The Smashing Pumpkins pioneered the free online album in the early 2000s with Machina II and have recently announced that they won’t be restrained by the restrictiveness of an album for their next offering. Billy Corgan, “My intention is to only put out music of the highest caliber, I will be only be recording about 4 songs at a time and then releasing them one by one shortly after their completion. 'Teargarden by Kaleidyscope' will be a new kind of album, an album you can hear as its being made. That process will unfold over the next few years.”
Other artists are exploring different methods of recording an album without having to rely on record companies to fund studio time and other expenses. In October 2009, Public Enemy became the first mainstream artist to join SellaBand, which is organization that allows fans to fund upcoming albums. Public Enemy “aim to raise an impressive $250,000. Parts will be priced at $25,00 each and will entitle Believers in this project to a unique, numbered digipak edition of the CD, as well as a pro ratio share of 33,3% of all net revenues generated with this album.” These and similar methods allow fans to take a more hands on approach in the actual development of an album and in this case lets them generate a profit for the opportunity.
Another benefit of these sorts of ventures is the promotion of previously unknown artists to a larger community in ways radio and television cannot even hope to achieve with their time limitations. Online consumers can find many communities dedicated to music in general or more specific tastes. Thesixtyone.com, one of these websites explains its purpose thusly, “thesixtyone democratizes music culture: artists submit their work, but rather than allowing a tuffy suit to decide what’s cool, the listeners do.” This anti-corporate listener centric attitude has been apparent amongst musical enthusiasts for many decades now, but it is only with the Internet that consumers have been allowed to explore alternatives.
If something is labeled ‘online’ there is often a tendency to think of it as amateur, of low quality and probably contains false information. This is much in line with society’s mistrust of the Internet over time. After all it was once thought unwise to purchase anything online, now you can even buy your groceries via online applications. If we can trust our stomachs and bank info to the Internet, isn’t it inevitable that we ease our tension towards online sources of media and entertainment?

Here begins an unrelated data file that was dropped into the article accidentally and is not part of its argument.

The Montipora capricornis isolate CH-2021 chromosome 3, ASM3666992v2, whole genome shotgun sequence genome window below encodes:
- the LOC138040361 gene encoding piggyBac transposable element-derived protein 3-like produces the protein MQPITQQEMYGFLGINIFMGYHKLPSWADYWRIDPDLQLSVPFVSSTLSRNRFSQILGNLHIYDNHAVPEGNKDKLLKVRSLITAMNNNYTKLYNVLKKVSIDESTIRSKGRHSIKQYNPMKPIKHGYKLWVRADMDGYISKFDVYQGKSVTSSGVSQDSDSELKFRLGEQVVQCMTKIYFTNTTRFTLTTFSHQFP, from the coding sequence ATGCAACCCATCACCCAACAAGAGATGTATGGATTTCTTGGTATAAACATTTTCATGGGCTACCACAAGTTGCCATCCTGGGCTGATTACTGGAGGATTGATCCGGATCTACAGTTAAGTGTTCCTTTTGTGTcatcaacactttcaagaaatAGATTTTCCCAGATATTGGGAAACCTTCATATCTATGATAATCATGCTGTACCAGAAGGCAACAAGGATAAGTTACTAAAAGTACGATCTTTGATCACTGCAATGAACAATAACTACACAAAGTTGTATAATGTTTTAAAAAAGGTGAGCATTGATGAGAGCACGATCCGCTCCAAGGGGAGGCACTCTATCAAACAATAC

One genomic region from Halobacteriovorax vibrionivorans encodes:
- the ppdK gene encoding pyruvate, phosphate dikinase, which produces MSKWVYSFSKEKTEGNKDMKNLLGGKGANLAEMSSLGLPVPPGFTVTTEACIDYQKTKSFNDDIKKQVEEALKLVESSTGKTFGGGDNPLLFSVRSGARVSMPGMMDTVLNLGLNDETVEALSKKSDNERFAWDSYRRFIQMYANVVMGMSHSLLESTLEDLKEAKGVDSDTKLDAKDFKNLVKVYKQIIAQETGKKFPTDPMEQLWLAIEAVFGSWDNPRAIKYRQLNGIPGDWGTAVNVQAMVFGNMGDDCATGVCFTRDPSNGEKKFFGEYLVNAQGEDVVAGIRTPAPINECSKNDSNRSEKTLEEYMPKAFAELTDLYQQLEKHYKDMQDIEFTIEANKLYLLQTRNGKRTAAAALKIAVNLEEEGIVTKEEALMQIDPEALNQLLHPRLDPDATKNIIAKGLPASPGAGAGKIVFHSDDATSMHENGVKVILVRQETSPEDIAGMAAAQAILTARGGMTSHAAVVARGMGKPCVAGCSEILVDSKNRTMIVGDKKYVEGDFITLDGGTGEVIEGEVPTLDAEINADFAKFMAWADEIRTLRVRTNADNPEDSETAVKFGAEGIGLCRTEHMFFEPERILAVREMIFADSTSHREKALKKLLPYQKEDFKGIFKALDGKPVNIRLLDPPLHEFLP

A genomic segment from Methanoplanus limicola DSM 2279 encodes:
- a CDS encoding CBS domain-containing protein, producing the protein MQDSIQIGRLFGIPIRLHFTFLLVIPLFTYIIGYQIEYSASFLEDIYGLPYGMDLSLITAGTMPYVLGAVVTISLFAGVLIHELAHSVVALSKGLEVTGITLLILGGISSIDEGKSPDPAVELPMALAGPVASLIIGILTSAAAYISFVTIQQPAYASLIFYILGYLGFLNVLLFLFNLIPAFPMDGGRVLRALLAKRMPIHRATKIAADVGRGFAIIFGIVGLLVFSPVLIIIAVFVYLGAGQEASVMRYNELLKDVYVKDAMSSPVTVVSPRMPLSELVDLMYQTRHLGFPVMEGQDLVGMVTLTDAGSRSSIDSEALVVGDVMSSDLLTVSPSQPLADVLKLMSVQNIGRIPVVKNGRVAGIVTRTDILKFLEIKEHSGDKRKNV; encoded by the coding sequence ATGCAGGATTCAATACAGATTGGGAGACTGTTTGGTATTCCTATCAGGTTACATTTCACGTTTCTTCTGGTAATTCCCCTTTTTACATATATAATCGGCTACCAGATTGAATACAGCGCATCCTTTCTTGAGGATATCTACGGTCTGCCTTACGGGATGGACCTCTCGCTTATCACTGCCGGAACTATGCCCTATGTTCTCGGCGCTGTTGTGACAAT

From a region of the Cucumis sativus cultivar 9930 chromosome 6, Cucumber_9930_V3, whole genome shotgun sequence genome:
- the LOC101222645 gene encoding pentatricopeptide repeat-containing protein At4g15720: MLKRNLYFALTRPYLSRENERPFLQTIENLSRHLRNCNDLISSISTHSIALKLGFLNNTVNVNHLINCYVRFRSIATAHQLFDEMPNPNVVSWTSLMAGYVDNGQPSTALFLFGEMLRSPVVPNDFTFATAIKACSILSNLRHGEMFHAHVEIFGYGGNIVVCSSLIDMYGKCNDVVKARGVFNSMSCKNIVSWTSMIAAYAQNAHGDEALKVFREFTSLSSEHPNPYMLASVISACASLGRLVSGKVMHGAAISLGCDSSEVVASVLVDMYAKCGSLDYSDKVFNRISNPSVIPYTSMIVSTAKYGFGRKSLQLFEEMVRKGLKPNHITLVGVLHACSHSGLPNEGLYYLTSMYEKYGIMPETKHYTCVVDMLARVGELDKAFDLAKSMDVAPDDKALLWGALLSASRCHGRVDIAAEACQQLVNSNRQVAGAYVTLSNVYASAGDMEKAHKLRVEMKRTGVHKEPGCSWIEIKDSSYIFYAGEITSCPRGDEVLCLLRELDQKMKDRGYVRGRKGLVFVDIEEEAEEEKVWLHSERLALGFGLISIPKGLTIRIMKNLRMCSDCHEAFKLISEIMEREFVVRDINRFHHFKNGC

There are three things for certain in regards to this argument, if persuaded to do so consumers will indeed pay for their music, the Internet is going nowhere and music can survive sans the record companies. Adopt, adapt and improve, as the saying goes. Musicians and record companies can try and fight the tide, but is it worth the effort? As Jeff Rabhan, an artist manager, told The Wall Street Journal, "[CD] sales are so down and so off that, as a manager, I look at a CD as part of the marketing of an artist, more than as an income stream. It's the vehicle that drives the tour, the merchandise, building the brand, and that's it."
Almost gone are the times when there was a genuine need for an entity in the middle to introduce music to the masses. Artists as brands and consumers as bosses, it’s that simple. The Internet lets musicians and fans meet and form mutually beneficial relationships whether it be direct funding or promotion work, there are an army of dedicated out there who want to do what they can to ensure music is heard and many methods to do so. These are just a few ideas floating around particularly focused on the music industry, so you might imagine what is being considered for other industries. Where is the validity behind claims of ‘our industries are dying’, perhaps your world they are, in other realms they’re flourishing whilst simultaneously being reinvented to suit an ever growing global shift in society. ‘Adopt, adapt or cease to be’ might suit more as a warning, but the truth is there’s little to no reason or benefits from resisting change.
Calvin K. M. Lam, Bernard C. Y. Tan. 2001. The Internet Is Changing The Music Industry. Communications of the ACM. 44 (8). pp. 62-68.